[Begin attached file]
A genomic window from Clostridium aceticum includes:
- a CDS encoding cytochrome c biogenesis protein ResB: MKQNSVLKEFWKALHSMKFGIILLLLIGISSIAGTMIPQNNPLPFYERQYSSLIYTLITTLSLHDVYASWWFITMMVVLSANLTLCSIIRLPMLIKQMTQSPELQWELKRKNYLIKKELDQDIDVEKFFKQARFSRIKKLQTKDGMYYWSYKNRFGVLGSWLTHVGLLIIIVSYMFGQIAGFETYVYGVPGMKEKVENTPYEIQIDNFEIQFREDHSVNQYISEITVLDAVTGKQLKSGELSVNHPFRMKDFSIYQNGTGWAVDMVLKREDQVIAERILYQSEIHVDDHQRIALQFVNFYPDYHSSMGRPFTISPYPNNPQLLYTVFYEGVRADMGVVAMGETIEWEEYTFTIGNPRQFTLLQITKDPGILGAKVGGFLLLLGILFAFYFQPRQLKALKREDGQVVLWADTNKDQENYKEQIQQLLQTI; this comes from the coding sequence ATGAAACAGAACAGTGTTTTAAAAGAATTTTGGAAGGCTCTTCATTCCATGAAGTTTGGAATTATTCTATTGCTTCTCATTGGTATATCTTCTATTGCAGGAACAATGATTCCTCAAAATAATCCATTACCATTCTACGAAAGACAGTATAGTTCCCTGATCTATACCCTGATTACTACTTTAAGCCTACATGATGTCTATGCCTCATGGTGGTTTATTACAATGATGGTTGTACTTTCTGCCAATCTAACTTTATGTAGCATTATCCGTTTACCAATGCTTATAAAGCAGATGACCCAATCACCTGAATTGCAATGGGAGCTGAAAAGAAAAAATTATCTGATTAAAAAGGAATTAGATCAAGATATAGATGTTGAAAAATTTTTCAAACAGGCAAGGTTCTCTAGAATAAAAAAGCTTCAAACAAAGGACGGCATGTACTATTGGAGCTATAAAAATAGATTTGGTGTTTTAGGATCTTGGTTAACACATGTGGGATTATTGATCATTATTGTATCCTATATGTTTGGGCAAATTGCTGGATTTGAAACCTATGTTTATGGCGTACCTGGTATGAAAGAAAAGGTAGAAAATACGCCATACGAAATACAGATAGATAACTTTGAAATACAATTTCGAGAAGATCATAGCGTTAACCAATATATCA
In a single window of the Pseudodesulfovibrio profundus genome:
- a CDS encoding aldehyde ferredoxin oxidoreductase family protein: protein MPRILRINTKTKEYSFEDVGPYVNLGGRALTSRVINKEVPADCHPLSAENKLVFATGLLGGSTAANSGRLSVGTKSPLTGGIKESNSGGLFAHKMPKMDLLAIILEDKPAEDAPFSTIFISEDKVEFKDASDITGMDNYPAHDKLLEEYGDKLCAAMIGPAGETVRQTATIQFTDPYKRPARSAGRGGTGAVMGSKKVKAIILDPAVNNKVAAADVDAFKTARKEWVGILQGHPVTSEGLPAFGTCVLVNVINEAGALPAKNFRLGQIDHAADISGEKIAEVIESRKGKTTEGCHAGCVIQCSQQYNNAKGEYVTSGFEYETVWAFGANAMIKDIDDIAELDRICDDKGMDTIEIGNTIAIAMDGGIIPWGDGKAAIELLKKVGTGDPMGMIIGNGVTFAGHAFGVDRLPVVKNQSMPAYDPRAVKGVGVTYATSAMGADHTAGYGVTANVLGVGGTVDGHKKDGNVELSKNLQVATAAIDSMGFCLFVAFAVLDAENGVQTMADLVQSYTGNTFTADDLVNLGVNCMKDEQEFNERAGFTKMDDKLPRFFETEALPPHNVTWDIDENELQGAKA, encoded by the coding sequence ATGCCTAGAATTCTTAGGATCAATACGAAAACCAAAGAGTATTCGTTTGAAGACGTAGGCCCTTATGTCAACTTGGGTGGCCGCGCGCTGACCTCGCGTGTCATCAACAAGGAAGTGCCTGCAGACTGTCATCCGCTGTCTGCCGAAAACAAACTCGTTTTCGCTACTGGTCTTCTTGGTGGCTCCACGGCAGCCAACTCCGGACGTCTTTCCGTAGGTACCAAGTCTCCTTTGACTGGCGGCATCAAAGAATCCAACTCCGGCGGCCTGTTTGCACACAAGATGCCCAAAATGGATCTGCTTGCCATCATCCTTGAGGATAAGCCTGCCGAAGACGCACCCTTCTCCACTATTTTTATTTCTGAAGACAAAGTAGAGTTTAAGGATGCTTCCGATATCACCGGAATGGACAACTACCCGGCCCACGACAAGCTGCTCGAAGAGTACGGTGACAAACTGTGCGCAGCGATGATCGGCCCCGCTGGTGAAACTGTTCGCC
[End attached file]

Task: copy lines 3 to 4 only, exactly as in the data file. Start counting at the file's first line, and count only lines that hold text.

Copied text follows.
In a single window of the Pseudodesulfovibrio profundus genome:
- a CDS encoding aldehyde ferredoxin oxidoreductase family protein: protein MPRILRINTKTKEYSFEDVGPYVNLGGRALTSRVINKEVPADCHPLSAENKLVFATGLLGGSTAANSGRLSVGTKSPLTGGIKESNSGGLFAHKMPKMDLLAIILEDKPAEDAPFSTIFISEDKVEFKDASDITGMDNYPAHDKLLEEYGDKLCAAMIGPAGETVRQTATIQFTDPYKRPARSAGRGGTGAVMGSKKVKAIILDPAVNNKVAAADVDAFKTARKEWVGILQGHPVTSEGLPAFGTCVLVNVINEAGALPAKNFRLGQIDHAADISGEKIAEVIESRKGKTTEGCHAGCVIQCSQQYNNAKGEYVTSGFEYETVWAFGANAMIKDIDDIAELDRICDDKGMDTIEIGNTIAIAMDGGIIPWGDGKAAIELLKKVGTGDPMGMIIGNGVTFAGHAFGVDRLPVVKNQSMPAYDPRAVKGVGVTYATSAMGADHTAGYGVTANVLGVGGTVDGHKKDGNVELSKNLQVATAAIDSMGFCLFVAFAVLDAENGVQTMADLVQSYTGNTFTADDLVNLGVNCMKDEQEFNERAGFTKMDDKLPRFFETEALPPHNVTWDIDENELQGAKA, encoded by the coding sequence ATGCCTAGAATTCTTAGGATCAATACGAAAACCAAAGAGTATTCGTTTGAAGACGTAGGCCCTTATGTCAACTTGGGTGGCCGCGCGCTGACCTCGCGTGTCATCAACAAGGAAGTGCCTGCAGACTGTCATCCGCTGTCTGCCGAAAACAAACTCGTTTTCGCTACTGGTCTTCTTGGTGGCTCCACGGCAGCCAACTCCGGACGTCTTTCCGTAGGTACCAAGTCTCCTTTGACTGGCGGCATCAAAGAATCCAACTCCGGCGGCCTGTTTGCACACAAGATGCCCAAAATGGATCTGCTTGCCATCATCCTTGAGGATAAGCCTGCCGAAGACGCACCCTTCTCCACTATTTTTATTTCTGAAGACAAAGTAGAGTTTAAGGATGCTTCCGATATCACCGGAATGGACAACTACCCGGCCCACGACAAGCTGCTCGAAGAGTACGGTGACAAACTGTGCGCAGCGATGATCGGCCCCGCTGGTGAAACTGTTCGCC